It also doesn’t read, “Out of concern that the government will someday be coming for our guns, the right of the people to keep and bear Arms, shall not be infringed.”

It also doesn’t read, “The right of the people to possess military arsenals equal to that of the government shall not be infringed.”
It also doesn’t read, “The right of the people to possess military-grade equipment capable of killing hundreds of people within a minute shall not be infringed.”

The Second Amendment does not provide for the unlimited and unrelated possession of all armaments, no more than the First Amendment protects as free speech threatening to assassinate people or incitement to riot. Reasonable gun-control measures do not “destroy” the Second Amendment any more than outlawing ritual sacrifices “destroys” First Amendment religious freedom.

In today’s political environment, however, can anything be done about the fact that there are too many guns, especially lethal ones, in cities like St. Louis? Even with the National Rifle Association distracted with trying to reconcile Reptile-in-Chief Wayne LaPierre’s $275,000 Zegna budget and all those luxury trips to yachts off the Bahamas and those African safaris (well, “at least they involved killing”), there’s not much hope here.

But people should not give up on doing something about the proliferation and the dire consequences of too many guns — especially the military-style ones — in our midst. The noise of an election dominated by Trumpian red-meat noise will subside long before the gun epidemic does.

In that regard, I was speaking about this to former Judge Mike Wolff, a good friend and one of the brightest and most respected legal minds ever to grace St. Louis. Wolff, who served as chief justice of the Missouri Supreme Court, legal counsel to the late Governor Mel Carnahan and dean of the St. Louis University Law School, shares my concern about guns.

The difference between us is that he has the bona fides to get people to listen. Wolff wants to see Missouri’s state constitution amended with provisions that would enable the cities of St. Louis and Kansas City (and neighboring St. Louis and Jackson counties) to be allowed — at local discretion — to require a “gun safety certificate” and registration for each firearm possessed.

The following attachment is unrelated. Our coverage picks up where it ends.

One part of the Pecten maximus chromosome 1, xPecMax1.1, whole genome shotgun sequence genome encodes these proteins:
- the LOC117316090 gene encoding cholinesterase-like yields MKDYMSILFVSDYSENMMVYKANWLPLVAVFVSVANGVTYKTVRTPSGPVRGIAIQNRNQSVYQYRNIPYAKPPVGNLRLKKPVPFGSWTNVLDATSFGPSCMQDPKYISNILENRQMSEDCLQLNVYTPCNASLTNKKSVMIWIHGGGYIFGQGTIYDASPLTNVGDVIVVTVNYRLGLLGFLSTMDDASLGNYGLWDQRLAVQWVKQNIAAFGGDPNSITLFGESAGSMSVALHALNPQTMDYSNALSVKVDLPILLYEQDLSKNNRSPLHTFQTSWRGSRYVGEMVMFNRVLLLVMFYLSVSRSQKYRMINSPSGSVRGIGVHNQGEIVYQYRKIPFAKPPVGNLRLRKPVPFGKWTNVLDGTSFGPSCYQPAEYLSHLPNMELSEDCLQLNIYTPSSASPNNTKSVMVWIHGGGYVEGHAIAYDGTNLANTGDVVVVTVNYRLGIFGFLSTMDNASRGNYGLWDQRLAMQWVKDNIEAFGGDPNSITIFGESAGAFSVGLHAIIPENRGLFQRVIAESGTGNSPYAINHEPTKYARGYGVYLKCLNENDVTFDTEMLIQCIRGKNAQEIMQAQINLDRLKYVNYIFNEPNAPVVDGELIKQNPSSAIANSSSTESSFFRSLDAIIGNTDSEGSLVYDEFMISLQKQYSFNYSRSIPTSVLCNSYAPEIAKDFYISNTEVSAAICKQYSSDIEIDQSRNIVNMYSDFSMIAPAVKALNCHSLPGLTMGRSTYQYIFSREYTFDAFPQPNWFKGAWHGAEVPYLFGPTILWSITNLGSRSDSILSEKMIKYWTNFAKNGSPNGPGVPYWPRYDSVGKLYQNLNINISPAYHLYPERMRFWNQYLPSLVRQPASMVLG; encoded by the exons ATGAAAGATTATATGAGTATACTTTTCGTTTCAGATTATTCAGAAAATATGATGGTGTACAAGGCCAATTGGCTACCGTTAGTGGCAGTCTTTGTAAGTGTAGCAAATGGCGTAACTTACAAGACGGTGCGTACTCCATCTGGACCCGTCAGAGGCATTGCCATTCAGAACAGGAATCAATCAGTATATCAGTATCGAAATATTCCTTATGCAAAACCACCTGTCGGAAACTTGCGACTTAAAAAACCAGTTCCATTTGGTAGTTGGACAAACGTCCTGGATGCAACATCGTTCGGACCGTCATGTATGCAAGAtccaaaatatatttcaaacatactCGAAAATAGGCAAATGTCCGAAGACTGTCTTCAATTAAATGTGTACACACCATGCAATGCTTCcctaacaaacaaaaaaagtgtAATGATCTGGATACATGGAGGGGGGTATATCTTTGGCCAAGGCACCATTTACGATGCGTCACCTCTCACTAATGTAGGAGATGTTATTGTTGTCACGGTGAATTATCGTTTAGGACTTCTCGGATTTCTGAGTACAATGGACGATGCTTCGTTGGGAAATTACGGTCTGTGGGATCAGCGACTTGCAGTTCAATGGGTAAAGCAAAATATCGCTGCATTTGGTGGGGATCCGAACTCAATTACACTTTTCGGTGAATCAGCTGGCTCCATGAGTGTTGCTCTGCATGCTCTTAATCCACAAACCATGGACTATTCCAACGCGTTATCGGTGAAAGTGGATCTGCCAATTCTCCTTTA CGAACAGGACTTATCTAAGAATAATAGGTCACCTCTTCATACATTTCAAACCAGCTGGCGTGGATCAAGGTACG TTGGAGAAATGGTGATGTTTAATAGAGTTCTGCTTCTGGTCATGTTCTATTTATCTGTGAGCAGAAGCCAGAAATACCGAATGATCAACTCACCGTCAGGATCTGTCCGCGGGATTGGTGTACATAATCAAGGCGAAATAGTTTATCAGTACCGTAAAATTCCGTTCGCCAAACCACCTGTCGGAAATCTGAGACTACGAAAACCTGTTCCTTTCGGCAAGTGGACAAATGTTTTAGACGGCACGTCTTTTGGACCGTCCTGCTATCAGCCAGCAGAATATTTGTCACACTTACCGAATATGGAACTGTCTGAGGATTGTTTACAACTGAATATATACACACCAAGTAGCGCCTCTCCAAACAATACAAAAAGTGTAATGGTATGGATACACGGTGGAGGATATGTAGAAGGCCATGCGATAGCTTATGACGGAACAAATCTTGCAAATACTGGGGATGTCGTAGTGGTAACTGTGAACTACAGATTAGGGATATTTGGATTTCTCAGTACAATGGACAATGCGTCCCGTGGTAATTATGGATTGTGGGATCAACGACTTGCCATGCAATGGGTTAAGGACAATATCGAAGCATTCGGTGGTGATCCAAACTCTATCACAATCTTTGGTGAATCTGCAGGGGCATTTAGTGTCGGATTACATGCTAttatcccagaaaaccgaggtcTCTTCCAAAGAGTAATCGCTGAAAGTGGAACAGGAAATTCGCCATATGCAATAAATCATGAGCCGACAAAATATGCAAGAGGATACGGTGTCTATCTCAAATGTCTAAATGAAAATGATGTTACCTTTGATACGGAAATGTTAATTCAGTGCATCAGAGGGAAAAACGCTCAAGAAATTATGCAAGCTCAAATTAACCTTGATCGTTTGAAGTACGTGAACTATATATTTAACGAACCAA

Wolff would hardly restrict the ability of most citizens to possess their guns. The exceptions would be people who have “a criminal felony record or a judgment involving domestic violence, or a record that is known to law enforcement of violent acts associated with mental illness.” Wolff would also require online certification for those from outside St. Louis and Kansas City who would like to bring firearms to those cities.

Wolff also proposes that the city and county establish a joint Office of Gun Safety to issue permits and background checks. This sort of cooperation is hardly unprecedented in criminal justice activity: The REGIS data system, the Major Case Squad and combined 911 services each provides a prototype.

Any of those ideas would be subject to voter approvals in the respective jurisdictions. And while none of the ideas is likely to get enacted anytime soon, they’re worth considering even while getting drowned out by the most depressing election campaign of our lifetimes.

Unrealistic? You bet.

But tell that to the family of the next baby who gets shot in St. Louis.

Ray Hartmann founded the Riverfront Times in 1977. Contact him at rhartmann@sbcglobal.net or catch him on Donnybrook at 7 p.m. on Thursdays on the Nine Network and St. Louis In the Know With Ray Hartmann from 9 to 11 p.m. Monday thru Friday on KTRS (550 AM).